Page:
The vehicle data is then processed using suitable software 104. For example, the data may be processed using Microsoft Excel or MATLAB/Simulink, which is available from The MathWorks Inc., or any other suitable data processing software program known to one skilled in the art. The processing software is used to transform the gathered data into a text file that is readable by an animation software program. For example, the data may be arranged in columns corresponding to the three dimensional position and rotation of the vehicle as it drives through the test course. The processed data may be stored in any suitable storage medium know to one skilled in the art. For example, the animation may be stored on a computer hard drive, a server, a CD-ROM, or DVD-ROM.

The processed data is then transformed into an animation of the vehicle driving through the test course using vehicle animation software known to one skilled in the art 105. For example, CarSim animation software, available from Mechanical Simulation Corporation, may be used to provide the animation. The animation may depict the vehicle driving through the test course alone. The animation may also simultaneously depict the vehicle driving through the test course with each set of tires that are desired to be compared. In addition, the animation may depict each vehicle driving through individual segments of the test course. For example, the animation may depict the vehicle driving through the cornering segment, the acceleration segment, the braking segment, and transitions from one maneuver to another maneuver. After each segment of the course, the animation may display a comparison of how each set of tires performed (FIG. 2). A voiceover may also be used to explain each segment of the test course and to compare the performance of the vehicle using each set of tires. The animation may be stored in any suitable storage medium know to one skilled in the art. For example, the animation may be stored on a computer hard drive, a server, a CD-ROM, or DVD-ROM.

The animation is then displayed 106. The animation may be displayed using various means such as on a website, on a video monitor at retail tire and automotive stores, on a video monitor during sales presentations to vehicle manufacturers, on a video monitor at racing events, on a video monitor at tire or automotive trade shows, or on a video monitor at driver training events.

The animation may also be used by tire engineers to determine whether particular tires should be modified in order to obtain better performance characteristics when being driven on a particular vehicle, on a particular test course, or under particular environmental conditions.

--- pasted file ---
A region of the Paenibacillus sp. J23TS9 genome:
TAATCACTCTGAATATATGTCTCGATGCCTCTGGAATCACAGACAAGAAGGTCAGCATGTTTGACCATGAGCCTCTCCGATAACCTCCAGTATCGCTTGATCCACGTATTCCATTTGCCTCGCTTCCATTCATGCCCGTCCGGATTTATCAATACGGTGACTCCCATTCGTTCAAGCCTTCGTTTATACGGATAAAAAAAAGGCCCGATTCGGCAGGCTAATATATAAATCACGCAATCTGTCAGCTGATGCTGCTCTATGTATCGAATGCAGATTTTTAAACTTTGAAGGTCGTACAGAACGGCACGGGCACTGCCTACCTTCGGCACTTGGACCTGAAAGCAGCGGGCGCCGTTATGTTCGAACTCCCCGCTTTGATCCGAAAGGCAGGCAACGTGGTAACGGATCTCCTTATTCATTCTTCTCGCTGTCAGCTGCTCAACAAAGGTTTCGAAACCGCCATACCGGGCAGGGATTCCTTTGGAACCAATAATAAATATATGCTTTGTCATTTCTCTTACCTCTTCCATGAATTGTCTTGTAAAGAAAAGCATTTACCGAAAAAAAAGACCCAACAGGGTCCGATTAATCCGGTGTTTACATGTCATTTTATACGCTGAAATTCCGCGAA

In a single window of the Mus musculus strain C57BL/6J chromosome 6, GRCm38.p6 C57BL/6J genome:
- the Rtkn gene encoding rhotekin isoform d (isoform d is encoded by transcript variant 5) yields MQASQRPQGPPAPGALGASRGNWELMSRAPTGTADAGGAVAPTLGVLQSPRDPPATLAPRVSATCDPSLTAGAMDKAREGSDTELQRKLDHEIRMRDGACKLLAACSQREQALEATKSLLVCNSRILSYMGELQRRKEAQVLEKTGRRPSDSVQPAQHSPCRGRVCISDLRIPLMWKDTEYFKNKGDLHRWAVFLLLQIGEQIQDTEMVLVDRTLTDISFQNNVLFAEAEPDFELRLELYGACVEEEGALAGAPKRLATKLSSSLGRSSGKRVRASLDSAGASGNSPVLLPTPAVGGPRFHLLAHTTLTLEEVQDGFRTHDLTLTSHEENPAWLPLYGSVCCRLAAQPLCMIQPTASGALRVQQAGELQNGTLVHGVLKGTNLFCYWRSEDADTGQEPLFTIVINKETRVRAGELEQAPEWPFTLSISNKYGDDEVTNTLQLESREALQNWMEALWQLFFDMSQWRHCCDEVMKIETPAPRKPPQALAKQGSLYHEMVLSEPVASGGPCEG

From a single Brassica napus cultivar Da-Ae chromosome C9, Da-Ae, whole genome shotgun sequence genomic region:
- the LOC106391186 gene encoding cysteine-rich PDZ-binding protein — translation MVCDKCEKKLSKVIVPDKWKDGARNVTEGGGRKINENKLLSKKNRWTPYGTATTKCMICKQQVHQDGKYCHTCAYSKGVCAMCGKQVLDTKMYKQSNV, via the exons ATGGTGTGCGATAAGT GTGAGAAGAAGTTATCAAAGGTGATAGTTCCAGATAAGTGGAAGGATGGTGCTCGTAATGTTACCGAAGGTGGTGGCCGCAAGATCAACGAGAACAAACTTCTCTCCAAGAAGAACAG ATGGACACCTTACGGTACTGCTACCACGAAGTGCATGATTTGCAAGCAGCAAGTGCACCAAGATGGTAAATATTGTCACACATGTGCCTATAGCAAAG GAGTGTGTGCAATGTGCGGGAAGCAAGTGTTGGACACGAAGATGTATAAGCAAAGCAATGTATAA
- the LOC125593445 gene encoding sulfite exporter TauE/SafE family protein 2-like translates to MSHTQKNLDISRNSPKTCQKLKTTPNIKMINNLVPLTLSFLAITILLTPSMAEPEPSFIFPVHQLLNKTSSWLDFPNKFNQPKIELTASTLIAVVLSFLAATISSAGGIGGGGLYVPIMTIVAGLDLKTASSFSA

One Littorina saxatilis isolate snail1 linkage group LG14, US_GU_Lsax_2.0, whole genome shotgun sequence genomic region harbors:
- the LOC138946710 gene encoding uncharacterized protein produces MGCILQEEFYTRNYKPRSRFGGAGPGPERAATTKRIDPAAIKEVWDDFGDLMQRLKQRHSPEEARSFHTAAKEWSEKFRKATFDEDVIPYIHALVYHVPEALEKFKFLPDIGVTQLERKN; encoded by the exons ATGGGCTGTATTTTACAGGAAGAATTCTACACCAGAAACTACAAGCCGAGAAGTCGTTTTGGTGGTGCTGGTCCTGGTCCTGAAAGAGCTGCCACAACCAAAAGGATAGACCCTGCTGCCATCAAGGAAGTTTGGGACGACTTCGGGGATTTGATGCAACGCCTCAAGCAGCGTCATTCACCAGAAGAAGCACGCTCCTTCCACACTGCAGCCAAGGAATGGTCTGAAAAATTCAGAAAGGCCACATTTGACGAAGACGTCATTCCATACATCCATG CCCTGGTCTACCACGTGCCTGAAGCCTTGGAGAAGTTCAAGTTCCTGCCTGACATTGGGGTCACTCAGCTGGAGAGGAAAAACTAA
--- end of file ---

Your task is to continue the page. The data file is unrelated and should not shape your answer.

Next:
FIG. 2 illustrates a diagram of an exemplary screen display 200 for a comparative tire simulation. An image of the same vehicle 201 may be displayed for each set of tires 202. A billboard 203, or any other suitable display, may be used to display the vehicle performance on the test course 204. For example, a depiction of a car dashboard and/or other graphic charts may be used as well. The billboard in FIG. 2 illustrates each tire's performance on a corner/acceleration segment of the test course 204. The display may list each tire's performance on a particular lap 205 and may also display an average for multiple laps 206.

To the extent that the term “includes” or “including” is used in the specification or the claims, it is intended to be inclusive in a manner similar to the term “comprising” as that term is interpreted when employed as a transitional word in a claim. Furthermore, to the extent that the term “or” is employed (e.g., A or B) it is intended to mean “A or B or both.” When the applicants intend to indicate “only A or B but not both” then the term “only A or B but not both” will be employed. Thus, use of the term “or” herein is the inclusive, and not the exclusive use. See, Bryan A. Garner, A Dictionary of Modern Legal Usage 624 (2d. Ed. 1995). Also, to the extent that the terms “in” or “into” are used in the specification or the claims, it is intended to additionally mean “on” or “onto.” Furthermore, to the extent the term “connect” is used in the specification or claims, it is intended to mean not only “directly connected to,” but also “indirectly connected to” such as connected through another component or components.

While the present application illustrates various embodiments, and while these embodiments have been described in some detail, it is not the intention of the applicant to restrict or in any way limit the scope of the claimed invention to such detail. Additional advantages and modifications will readily appear to those skilled in the art. Therefore, the application, in its broader aspects, is not limited to the specific details, the representative apparatus, and illustrative examples shown and described. Accordingly, departures may be made from such details without departing from the spirit or scope of the applicant's claimed invention.

Patent Citations
Cited PatentFiling datePublication dateApplicantTitle
US5245867Dec 16, 1991Sep 21, 1993Bridgestone CorporationMethod and apparatus for measuring tire parameters